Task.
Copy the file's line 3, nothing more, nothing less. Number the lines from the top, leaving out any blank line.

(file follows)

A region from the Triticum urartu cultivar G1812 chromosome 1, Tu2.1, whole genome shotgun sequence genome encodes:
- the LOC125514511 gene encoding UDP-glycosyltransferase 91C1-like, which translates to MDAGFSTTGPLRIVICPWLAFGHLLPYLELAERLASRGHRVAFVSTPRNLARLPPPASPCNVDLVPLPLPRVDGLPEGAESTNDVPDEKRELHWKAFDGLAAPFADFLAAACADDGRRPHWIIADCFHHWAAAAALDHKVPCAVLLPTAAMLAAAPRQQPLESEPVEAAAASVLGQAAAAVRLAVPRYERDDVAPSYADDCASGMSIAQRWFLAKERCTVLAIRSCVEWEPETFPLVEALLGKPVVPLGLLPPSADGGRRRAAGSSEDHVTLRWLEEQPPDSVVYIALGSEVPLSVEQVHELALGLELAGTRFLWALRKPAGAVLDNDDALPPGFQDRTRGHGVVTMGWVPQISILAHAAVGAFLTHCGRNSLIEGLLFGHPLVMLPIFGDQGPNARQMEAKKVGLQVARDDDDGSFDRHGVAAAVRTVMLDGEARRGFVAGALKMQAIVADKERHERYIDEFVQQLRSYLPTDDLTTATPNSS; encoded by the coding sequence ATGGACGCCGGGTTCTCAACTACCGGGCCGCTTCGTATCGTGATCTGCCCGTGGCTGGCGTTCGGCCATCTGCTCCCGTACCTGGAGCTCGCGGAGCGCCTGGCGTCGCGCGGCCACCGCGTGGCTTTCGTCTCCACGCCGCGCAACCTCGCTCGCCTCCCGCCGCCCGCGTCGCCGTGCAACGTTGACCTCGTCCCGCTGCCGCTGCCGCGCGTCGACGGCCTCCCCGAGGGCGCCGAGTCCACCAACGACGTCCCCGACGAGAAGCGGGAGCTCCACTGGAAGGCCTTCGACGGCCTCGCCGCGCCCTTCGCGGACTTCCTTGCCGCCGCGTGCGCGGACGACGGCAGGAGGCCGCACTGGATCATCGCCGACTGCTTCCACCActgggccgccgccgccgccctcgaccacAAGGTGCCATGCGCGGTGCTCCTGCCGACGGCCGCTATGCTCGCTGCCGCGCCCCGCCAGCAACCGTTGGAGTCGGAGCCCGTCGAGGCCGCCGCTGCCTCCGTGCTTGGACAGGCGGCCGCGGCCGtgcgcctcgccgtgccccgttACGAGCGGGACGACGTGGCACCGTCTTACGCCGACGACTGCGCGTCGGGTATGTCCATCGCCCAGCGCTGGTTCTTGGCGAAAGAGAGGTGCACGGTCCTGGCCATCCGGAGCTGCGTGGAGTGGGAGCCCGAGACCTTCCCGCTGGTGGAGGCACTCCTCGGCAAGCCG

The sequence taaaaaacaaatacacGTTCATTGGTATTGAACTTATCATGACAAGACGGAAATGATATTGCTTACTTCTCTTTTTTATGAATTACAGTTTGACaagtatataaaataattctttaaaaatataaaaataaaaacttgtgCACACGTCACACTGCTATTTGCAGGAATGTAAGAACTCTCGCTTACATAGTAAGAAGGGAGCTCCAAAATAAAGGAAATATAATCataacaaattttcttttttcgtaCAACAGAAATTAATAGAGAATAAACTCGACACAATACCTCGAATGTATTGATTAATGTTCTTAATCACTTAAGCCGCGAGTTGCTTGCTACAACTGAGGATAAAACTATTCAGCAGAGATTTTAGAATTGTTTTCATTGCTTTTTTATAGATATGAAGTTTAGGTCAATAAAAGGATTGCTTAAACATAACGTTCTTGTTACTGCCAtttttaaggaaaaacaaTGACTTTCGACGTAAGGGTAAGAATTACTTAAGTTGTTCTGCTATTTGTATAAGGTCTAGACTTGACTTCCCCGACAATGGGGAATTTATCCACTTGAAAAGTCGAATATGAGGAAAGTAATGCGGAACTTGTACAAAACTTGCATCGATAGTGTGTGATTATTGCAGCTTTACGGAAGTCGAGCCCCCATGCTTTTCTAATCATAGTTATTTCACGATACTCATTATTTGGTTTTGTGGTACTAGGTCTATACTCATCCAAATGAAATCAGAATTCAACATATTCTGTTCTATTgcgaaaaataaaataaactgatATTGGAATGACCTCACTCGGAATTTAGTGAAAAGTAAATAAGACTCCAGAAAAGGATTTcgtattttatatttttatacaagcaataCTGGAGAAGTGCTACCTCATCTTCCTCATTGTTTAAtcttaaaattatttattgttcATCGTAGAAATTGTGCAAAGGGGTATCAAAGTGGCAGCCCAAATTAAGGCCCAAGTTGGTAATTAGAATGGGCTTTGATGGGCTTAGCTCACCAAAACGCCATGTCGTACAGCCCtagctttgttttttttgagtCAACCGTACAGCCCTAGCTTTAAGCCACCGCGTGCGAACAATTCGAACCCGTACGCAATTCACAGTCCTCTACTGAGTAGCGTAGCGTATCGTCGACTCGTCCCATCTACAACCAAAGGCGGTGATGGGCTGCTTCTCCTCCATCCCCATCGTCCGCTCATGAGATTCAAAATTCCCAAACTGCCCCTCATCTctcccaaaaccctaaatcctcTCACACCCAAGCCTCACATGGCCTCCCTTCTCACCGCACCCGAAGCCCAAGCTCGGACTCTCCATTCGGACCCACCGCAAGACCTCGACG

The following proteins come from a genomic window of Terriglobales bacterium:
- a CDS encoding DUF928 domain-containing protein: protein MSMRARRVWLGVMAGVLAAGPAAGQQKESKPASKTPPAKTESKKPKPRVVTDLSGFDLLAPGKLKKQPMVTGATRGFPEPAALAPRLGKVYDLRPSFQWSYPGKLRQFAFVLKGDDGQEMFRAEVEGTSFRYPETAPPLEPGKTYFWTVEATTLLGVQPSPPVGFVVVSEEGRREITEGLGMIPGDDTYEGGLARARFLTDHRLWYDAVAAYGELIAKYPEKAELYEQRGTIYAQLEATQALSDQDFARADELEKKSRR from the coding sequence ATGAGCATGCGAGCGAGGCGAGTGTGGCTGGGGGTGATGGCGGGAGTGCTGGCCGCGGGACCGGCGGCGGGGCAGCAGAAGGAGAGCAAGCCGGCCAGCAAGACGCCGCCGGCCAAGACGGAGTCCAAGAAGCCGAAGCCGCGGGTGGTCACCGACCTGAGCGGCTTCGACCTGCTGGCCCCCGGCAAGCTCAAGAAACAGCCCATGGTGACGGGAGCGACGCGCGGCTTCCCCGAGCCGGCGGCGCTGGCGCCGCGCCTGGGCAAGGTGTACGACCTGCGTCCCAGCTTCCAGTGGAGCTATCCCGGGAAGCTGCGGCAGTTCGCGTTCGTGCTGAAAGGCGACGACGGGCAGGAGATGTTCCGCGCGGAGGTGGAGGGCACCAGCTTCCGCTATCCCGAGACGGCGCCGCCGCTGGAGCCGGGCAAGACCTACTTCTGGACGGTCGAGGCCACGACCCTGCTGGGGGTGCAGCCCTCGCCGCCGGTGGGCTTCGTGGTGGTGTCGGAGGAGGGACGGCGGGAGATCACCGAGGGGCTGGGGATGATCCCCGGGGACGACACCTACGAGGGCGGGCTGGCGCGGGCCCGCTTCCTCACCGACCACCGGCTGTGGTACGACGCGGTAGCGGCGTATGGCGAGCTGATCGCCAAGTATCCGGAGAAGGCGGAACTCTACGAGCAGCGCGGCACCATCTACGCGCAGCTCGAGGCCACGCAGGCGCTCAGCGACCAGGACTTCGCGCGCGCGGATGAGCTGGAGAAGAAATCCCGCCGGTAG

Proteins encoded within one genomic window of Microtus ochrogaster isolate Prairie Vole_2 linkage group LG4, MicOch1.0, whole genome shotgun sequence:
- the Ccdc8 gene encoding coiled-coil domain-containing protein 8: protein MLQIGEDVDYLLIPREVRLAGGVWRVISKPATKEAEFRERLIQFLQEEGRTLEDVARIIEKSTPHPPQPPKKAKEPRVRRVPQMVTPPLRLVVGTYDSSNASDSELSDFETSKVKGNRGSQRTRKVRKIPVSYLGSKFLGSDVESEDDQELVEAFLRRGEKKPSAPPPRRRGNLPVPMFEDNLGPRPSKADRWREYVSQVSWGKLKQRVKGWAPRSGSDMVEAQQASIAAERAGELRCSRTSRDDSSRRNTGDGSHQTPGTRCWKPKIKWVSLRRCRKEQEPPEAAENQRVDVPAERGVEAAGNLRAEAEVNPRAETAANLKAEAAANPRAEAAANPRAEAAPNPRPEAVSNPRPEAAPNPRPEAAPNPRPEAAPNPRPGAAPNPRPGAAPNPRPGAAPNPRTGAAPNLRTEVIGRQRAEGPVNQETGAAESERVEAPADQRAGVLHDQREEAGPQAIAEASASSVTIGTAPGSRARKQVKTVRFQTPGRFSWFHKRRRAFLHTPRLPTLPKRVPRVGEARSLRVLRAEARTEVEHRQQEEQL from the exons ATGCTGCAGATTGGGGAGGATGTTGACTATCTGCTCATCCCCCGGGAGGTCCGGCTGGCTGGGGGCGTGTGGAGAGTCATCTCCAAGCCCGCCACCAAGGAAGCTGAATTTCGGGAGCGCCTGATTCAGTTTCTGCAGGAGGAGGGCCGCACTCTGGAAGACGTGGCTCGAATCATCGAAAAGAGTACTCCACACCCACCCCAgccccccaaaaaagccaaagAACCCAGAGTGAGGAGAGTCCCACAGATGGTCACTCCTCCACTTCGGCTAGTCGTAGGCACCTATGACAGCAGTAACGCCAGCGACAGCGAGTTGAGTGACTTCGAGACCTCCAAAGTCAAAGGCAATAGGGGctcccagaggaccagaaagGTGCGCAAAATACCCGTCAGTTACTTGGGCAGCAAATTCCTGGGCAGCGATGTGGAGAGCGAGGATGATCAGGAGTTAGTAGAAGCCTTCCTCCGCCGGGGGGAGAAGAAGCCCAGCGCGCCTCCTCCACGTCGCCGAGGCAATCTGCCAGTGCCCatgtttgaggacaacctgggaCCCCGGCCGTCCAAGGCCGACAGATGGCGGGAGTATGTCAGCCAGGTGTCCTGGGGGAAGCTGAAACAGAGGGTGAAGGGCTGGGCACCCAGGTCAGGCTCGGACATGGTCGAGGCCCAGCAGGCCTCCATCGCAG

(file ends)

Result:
The sequence taaaaaacaaatacacGTTCATTGGTATTGAACTTATCATGACAAGACGGAAATGATATTGCTTACTTCTCTTTTTTATGAATTACAGTTTGACaagtatataaaataattctttaaaaatataaaaataaaaacttgtgCACACGTCACACTGCTATTTGCAGGAATGTAAGAACTCTCGCTTACATAGTAAGAAGGGAGCTCCAAAATAAAGGAAATATAATCataacaaattttcttttttcgtaCAACAGAAATTAATAGAGAATAAACTCGACACAATACCTCGAATGTATTGATTAATGTTCTTAATCACTTAAGCCGCGAGTTGCTTGCTACAACTGAGGATAAAACTATTCAGCAGAGATTTTAGAATTGTTTTCATTGCTTTTTTATAGATATGAAGTTTAGGTCAATAAAAGGATTGCTTAAACATAACGTTCTTGTTACTGCCAtttttaaggaaaaacaaTGACTTTCGACGTAAGGGTAAGAATTACTTAAGTTGTTCTGCTATTTGTATAAGGTCTAGACTTGACTTCCCCGACAATGGGGAATTTATCCACTTGAAAAGTCGAATATGAGGAAAGTAATGCGGAACTTGTACAAAACTTGCATCGATAGTGTGTGATTATTGCAGCTTTACGGAAGTCGAGCCCCCATGCTTTTCTAATCATAGTTATTTCACGATACTCATTATTTGGTTTTGTGGTACTAGGTCTATACTCATCCAAATGAAATCAGAATTCAACATATTCTGTTCTATTgcgaaaaataaaataaactgatATTGGAATGACCTCACTCGGAATTTAGTGAAAAGTAAATAAGACTCCAGAAAAGGATTTcgtattttatatttttatacaagcaataCTGGAGAAGTGCTACCTCATCTTCCTCATTGTTTAAtcttaaaattatttattgttcATCGTAGAAATTGTGCAAAGGGGTATCAAAGTGGCAGCCCAAATTAAGGCCCAAGTTGGTAATTAGAATGGGCTTTGATGGGCTTAGCTCACCAAAACGCCATGTCGTACAGCCCtagctttgttttttttgagtCAACCGTACAGCCCTAGCTTTAAGCCACCGCGTGCGAACAATTCGAACCCGTACGCAATTCACAGTCCTCTACTGAGTAGCGTAGCGTATCGTCGACTCGTCCCATCTACAACCAAAGGCGGTGATGGGCTGCTTCTCCTCCATCCCCATCGTCCGCTCATGAGATTCAAAATTCCCAAACTGCCCCTCATCTctcccaaaaccctaaatcctcTCACACCCAAGCCTCACATGGCCTCCCTTCTCACCGCACCCGAAGCCCAAGCTCGGACTCTCCATTCGGACCCACCGCAAGACCTCGACG